Already, Coon and Hebert have performed six simultaneous analyses using the new technique; but it could actually do batches of 20, Coon says.
Key to the original doubling-up process was inserting a "tag" into the amino acids that gives the proteins a slightly different mass. The tags are isotopes chemically identical atoms that have different masses.
To prepare two samples, one would receive an amino acid containing common isotopes, and the other special, heavier isotopes. The result proteins that are chemically identical but have different masses can easily be identified in a mass spectrometer.
The new journal report by Coon and Hebert describes a way to use amino acids built from a broader range of isotopes that would be expected to have identical mass, but do not because some of their mass has been converted to energy to hold the atomic nuclei together. Without this energy, the positively charged proteins would repel each other and the atomic nucleus would be destroyed. The tiny loss of mass due to this conversion to binding energy can be detected in the new, ultra-precise mass spectrometers that are now installed in several labs on campus.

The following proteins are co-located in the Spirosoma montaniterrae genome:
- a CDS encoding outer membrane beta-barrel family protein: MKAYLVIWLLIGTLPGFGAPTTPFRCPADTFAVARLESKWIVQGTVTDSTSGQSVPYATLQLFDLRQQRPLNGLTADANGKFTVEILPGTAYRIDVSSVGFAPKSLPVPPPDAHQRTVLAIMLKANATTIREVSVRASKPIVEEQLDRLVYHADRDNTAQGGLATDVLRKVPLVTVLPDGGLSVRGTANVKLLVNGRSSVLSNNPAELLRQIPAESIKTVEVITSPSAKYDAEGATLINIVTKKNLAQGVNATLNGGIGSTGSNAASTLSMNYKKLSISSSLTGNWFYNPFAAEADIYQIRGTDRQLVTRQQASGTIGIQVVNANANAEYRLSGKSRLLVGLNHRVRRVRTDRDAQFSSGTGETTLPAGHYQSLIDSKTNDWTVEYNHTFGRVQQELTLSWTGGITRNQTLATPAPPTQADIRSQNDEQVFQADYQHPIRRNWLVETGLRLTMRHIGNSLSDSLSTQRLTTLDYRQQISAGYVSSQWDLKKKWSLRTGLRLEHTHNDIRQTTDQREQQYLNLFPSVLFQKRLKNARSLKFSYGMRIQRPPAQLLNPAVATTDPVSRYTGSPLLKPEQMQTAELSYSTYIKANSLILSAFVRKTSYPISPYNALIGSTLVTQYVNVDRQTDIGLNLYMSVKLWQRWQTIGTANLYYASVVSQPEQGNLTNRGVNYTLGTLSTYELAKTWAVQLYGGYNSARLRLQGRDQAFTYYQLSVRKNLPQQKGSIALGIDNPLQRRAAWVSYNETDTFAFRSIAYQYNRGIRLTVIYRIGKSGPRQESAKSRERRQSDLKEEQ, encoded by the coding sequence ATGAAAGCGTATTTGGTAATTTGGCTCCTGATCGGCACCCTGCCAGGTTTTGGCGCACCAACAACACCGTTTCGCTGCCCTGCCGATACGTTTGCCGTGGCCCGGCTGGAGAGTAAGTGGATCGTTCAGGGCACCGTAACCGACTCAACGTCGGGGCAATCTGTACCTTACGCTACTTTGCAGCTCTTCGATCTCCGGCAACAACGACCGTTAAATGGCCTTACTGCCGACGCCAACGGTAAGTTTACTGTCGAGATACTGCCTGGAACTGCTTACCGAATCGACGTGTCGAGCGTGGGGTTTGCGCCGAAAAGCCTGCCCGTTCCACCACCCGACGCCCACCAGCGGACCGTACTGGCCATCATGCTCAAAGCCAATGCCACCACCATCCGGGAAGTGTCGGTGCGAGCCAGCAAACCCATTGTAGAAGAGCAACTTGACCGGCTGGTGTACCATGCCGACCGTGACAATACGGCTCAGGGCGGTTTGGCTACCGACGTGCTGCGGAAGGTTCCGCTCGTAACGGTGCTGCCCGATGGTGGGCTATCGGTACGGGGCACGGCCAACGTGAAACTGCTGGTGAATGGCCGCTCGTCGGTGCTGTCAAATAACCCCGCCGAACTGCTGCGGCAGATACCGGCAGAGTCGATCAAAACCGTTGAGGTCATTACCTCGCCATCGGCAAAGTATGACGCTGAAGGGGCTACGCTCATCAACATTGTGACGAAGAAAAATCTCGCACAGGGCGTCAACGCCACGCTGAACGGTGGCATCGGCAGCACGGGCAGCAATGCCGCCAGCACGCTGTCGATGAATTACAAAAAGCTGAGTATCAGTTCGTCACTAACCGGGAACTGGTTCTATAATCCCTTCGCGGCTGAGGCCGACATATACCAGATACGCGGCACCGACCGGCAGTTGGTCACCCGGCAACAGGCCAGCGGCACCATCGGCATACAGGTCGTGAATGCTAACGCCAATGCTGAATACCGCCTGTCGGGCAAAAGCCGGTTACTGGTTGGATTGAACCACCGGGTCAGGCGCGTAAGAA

The mass difference in the new technique is more than 1,000 times below the mass differences in the existing doubled-up technique, but it is enough to count and identify proteins from six and, theoretically, 20 samples at once. The researchers applied for a patent last fall and assigned the rights to the Wisconsin Alumni Research Foundation.
|Contact: Joshua Coon|
University of Wisconsin-Madison